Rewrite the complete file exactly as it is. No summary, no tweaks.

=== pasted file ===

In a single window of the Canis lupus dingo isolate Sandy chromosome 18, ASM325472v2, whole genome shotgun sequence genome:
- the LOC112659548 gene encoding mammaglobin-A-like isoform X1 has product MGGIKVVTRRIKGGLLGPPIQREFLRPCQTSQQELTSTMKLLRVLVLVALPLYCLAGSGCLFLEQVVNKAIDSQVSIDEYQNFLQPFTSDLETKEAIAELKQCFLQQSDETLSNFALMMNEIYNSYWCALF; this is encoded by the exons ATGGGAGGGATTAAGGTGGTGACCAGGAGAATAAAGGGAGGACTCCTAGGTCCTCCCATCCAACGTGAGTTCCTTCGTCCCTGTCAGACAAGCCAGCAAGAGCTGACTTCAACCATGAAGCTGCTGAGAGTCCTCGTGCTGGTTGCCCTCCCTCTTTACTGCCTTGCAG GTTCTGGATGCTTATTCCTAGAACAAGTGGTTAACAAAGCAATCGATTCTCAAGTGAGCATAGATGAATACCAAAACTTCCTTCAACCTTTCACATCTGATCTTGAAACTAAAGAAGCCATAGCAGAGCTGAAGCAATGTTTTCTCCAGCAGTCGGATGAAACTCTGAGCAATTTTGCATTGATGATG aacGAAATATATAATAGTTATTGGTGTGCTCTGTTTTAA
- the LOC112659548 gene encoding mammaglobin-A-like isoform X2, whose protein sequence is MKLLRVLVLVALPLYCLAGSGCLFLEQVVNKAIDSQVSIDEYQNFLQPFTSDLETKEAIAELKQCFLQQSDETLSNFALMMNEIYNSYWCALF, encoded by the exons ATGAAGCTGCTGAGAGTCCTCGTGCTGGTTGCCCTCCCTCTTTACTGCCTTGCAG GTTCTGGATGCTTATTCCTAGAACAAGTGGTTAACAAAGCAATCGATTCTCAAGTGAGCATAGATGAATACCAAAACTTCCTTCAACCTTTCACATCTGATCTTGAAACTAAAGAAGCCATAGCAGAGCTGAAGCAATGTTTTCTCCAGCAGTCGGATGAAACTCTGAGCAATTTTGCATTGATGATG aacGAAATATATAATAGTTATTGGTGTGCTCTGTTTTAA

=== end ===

In a single window of the Canis lupus dingo isolate Sandy chromosome 18, ASM325472v2, whole genome shotgun sequence genome:
- the LOC112659548 gene encoding mammaglobin-A-like isoform X1 has product MGGIKVVTRRIKGGLLGPPIQREFLRPCQTSQQELTSTMKLLRVLVLVALPLYCLAGSGCLFLEQVVNKAIDSQVSIDEYQNFLQPFTSDLETKEAIAELKQCFLQQSDETLSNFALMMNEIYNSYWCALF; this is encoded by the exons ATGGGAGGGATTAAGGTGGTGACCAGGAGAATAAAGGGAGGACTCCTAGGTCCTCCCATCCAACGTGAGTTCCTTCGTCCCTGTCAGACAAGCCAGCAAGAGCTGACTTCAACCATGAAGCTGCTGAGAGTCCTCGTGCTGGTTGCCCTCCCTCTTTACTGCCTTGCAG GTTCTGGATGCTTATTCCTAGAACAAGTGGTTAACAAAGCAATCGATTCTCAAGTGAGCATAGATGAATACCAAAACTTCCTTCAACCTTTCACATCTGATCTTGAAACTAAAGAAGCCATAGCAGAGCTGAAGCAATGTTTTCTCCAGCAGTCGGATGAAACTCTGAGCAATTTTGCATTGATGATG aacGAAATATATAATAGTTATTGGTGTGCTCTGTTTTAA
- the LOC112659548 gene encoding mammaglobin-A-like isoform X2, whose protein sequence is MKLLRVLVLVALPLYCLAGSGCLFLEQVVNKAIDSQVSIDEYQNFLQPFTSDLETKEAIAELKQCFLQQSDETLSNFALMMNEIYNSYWCALF, encoded by the exons ATGAAGCTGCTGAGAGTCCTCGTGCTGGTTGCCCTCCCTCTTTACTGCCTTGCAG GTTCTGGATGCTTATTCCTAGAACAAGTGGTTAACAAAGCAATCGATTCTCAAGTGAGCATAGATGAATACCAAAACTTCCTTCAACCTTTCACATCTGATCTTGAAACTAAAGAAGCCATAGCAGAGCTGAAGCAATGTTTTCTCCAGCAGTCGGATGAAACTCTGAGCAATTTTGCATTGATGATG aacGAAATATATAATAGTTATTGGTGTGCTCTGTTTTAA